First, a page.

In Hong Kong, this material is distributed by JPMCB, Hong Kong branch. JPMCB, Hong Kong branch is regulated by the Hong Kong Monetary Authority and the Securities and Futures Commission of Hong Kong. In Hong Kong, we will cease to use your personal data for our marketing purposes without charge if you so request. In Singapore, this material is distributed by JPMCB, Singapore branch. JPMCB, Singapore branch is regulated by the Monetary Authority of Singapore. Dealing and advisory services and discretionary investment management services are provided to you by JPMCB, Hong Kong/Singapore branch (as notified to you). Banking and custody services are provided to you by JPMCB Singapore Branch. The contents of this document have not been reviewed by any regulatory authority in Hong Kong, Singapore or any other jurisdictions. This advertisement has not been reviewed by the Monetary Authority of Singapore. You are advised to exercise caution in relation to this document. If you are in any doubt about any of the contents of this document, you should obtain independent professional advice. For materials which constitute product advertisement under the Securities and Futures Act and the Financial Advisers Act, this advertisement has not been reviewed by the Monetary Authority of Singapore.
JPMorgan Chase Bank, N.A. (JPMCBNA) (ABN 43 074 112 011/AFS Licence No: 238367) is regulated by the Australian Securities and Investment Commission and the Australian Prudential Regulation Authority. Material provided by JPMCBNA in Australia is to “wholesale clients” only. For the purposes of this paragraph the term “wholesale client” has the meaning given in section 761G of the Corporations Act 2001 (Cth). Please inform us if you are not a Wholesale Client now or if you cease to be a Wholesale Client at any time in the future.
JPMS is a registered foreign company (overseas) (ARBN 109293610) incorporated in Delaware, U.S.A. Under Australian financial services licensing requirements, carrying on a financial services business in Australia requires a financial service provider, such as J.P. Morgan Securities LLC (JPMS), to hold an Australian Financial Services Licence (AFSL), unless an exemption applies. JPMS is exempt from the requirement to hold an AFSL under the Corporations Act 2001 (Cth) (Act) in respect of financial services it provides to you, and is regulated by the SEC, FINRA and CFTC under U.S. laws, which differ from Australian laws. Material provided by JPMS in Australia is to “wholesale clients” only. The information provided in this material is not intended to be, and must not be, distributed or passed on, directly or indirectly, to any other class of persons in Australia. For the purposes of this paragraph the term “wholesale client” has the meaning given in section 761G of the Act. Please inform us immediately if you are not a Wholesale Client now or if you cease to be a Wholesale Client at any time in the future.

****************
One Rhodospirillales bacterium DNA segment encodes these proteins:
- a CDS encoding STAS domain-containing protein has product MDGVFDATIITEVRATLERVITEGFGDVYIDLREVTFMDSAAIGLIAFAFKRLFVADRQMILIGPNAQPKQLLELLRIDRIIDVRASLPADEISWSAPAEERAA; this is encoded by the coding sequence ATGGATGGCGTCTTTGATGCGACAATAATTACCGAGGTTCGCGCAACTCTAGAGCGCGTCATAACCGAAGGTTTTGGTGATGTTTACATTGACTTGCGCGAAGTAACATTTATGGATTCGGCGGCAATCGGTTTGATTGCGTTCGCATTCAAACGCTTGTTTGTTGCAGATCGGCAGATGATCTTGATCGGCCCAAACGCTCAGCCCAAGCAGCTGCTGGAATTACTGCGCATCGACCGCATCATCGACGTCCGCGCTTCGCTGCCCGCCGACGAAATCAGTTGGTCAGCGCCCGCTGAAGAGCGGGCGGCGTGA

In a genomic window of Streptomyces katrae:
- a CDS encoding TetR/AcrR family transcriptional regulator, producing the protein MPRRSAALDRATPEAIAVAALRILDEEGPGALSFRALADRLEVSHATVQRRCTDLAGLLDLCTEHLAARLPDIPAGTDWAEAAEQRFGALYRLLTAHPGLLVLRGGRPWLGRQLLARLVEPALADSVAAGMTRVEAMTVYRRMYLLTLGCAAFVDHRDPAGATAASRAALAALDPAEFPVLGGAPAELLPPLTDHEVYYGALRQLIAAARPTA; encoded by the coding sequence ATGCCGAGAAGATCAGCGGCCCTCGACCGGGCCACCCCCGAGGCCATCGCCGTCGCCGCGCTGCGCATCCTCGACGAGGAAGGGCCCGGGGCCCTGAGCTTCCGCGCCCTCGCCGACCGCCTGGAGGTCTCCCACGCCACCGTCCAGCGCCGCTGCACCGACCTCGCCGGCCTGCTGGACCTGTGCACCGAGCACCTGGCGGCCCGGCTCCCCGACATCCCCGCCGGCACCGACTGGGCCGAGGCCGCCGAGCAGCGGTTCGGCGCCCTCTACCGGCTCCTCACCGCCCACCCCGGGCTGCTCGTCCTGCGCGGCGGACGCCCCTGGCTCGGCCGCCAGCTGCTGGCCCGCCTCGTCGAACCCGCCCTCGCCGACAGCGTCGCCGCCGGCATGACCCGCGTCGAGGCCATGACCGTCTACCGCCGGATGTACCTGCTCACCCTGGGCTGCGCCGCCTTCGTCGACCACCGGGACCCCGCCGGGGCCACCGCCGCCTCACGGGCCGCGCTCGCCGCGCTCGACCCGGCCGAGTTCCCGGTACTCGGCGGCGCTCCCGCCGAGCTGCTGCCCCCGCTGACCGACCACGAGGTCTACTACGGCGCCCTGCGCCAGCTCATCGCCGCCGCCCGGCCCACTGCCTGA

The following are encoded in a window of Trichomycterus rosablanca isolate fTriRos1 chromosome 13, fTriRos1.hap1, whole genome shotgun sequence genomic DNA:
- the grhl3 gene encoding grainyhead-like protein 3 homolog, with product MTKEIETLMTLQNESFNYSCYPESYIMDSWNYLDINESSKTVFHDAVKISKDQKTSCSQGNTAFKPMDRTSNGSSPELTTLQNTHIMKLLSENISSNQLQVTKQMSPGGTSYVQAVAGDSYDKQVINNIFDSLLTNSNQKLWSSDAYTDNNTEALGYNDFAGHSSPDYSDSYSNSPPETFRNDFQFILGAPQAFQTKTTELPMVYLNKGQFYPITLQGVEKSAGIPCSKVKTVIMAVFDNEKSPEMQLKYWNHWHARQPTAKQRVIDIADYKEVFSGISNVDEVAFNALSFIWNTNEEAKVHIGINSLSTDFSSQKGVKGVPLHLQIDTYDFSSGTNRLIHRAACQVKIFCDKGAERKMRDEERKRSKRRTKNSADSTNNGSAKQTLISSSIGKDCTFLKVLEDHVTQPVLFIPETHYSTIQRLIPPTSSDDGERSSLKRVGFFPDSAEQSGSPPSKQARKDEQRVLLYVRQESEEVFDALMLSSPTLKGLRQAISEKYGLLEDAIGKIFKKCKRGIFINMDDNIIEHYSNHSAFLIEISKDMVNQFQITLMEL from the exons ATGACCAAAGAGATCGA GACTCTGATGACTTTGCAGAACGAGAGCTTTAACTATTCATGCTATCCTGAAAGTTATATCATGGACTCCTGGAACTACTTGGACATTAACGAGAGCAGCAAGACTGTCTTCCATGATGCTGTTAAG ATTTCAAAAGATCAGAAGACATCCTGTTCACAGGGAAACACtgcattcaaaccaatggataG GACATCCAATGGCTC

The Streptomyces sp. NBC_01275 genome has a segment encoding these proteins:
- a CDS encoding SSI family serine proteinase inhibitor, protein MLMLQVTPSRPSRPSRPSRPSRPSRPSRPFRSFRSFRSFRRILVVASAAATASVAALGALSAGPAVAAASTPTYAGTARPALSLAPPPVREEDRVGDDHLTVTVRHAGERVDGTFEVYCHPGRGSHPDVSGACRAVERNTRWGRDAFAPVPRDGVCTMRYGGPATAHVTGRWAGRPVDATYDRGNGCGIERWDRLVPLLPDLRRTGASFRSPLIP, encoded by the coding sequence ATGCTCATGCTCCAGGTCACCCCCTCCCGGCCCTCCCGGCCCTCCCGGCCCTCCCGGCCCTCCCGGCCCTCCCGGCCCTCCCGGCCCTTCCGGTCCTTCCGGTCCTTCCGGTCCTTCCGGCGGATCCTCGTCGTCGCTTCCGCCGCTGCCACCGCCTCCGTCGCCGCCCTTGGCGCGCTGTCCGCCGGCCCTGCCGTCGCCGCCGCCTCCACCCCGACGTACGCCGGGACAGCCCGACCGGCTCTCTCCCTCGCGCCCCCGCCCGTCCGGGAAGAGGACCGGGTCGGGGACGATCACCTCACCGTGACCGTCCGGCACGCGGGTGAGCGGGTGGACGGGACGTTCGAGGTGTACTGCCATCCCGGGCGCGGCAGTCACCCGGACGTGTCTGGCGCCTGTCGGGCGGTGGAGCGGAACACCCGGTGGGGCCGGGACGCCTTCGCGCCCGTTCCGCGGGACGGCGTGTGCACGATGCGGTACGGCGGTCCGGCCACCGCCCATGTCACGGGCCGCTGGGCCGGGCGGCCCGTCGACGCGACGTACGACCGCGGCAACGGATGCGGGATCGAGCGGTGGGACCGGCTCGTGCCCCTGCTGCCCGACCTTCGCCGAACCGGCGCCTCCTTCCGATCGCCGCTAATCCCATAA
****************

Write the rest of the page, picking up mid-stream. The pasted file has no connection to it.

This material has not been prepared specifically for Australian investors. It:
• May contain references to dollar amounts which are not Australian dollars;
• May contain financial information which is not prepared in accordance with Australian law or practices;
• May not address risks associated with investment in foreign currency denominated investments; and
• Does not address Australian tax issues.
With respect to countries in Latin America, the distribution of this material may be restricted in certain jurisdictions. We may offer and/or sell to you securities or other financial instruments which may not be registered under, and are not the subject of a public offering under, the securities or other financial regulatory laws of your home country. Such securities or instruments are offered and/or sold to you on a private basis only. Any communication by us to you regarding such securities or instruments, including without limitation the delivery of a prospectus, term sheet or other offering document, is not intended by us as an offer to sell or a solicitation of an offer to buy any securities or instruments in any jurisdiction in which such an offer or a solicitation is unlawful. Furthermore, such securities or instruments may be subject to certain regulatory and/or contractual restrictions on subsequent transfer by you, and you are solely responsible for ascertaining and complying with such restrictions. To the extent this content makes reference to a fund, the Fund may not be publicly offered in any Latin American country, without previous registration of such fund’s securities in compliance with the laws of the corresponding jurisdiction. Public offering of any security, including the shares of the Fund, without previous registration at Brazilian Securities and Exchange Commission—CVM is completely prohibited. Some products or services contained in the materials might not be currently provided by the Brazilian and Mexican platforms.
References to “J.P. Morgan” are to JPM, its subsidiaries and affiliates worldwide. “J.P. Morgan Private Bank” is the brand name for the private banking business conducted by JPM.
This material is intended for your personal use and should not be circulated to or used by any other person, or duplicated for non-personal use, without our permission. If you have any questions or no longer wish to receive these communications, please contact your J.P. Morgan representative.
© 2019 JPMorgan Chase & Co. All rights reserved.
INVESTMENT PRODUCTS ARE: • NOT FDIC INSURED • NOT A DEPOSIT OR OTHER OBLIGATION OF, OR GUARANTEED BY, JPMORGAN CHASE BANK, N.A. OR ANY OF ITS AFFILIATES • SUBJECT TO INVESTMENT RISKS, INCLUDING POSSIBLE LOSS OF THE PRINCIPAL AMOUNT INVESTED
Bank deposit products, such as checking, savings and bank lending and related services are offered by JPMorgan Chase Bank, N.A. Member FDIC. Not a commitment to lend. All extensions of credit are subject to credit approval.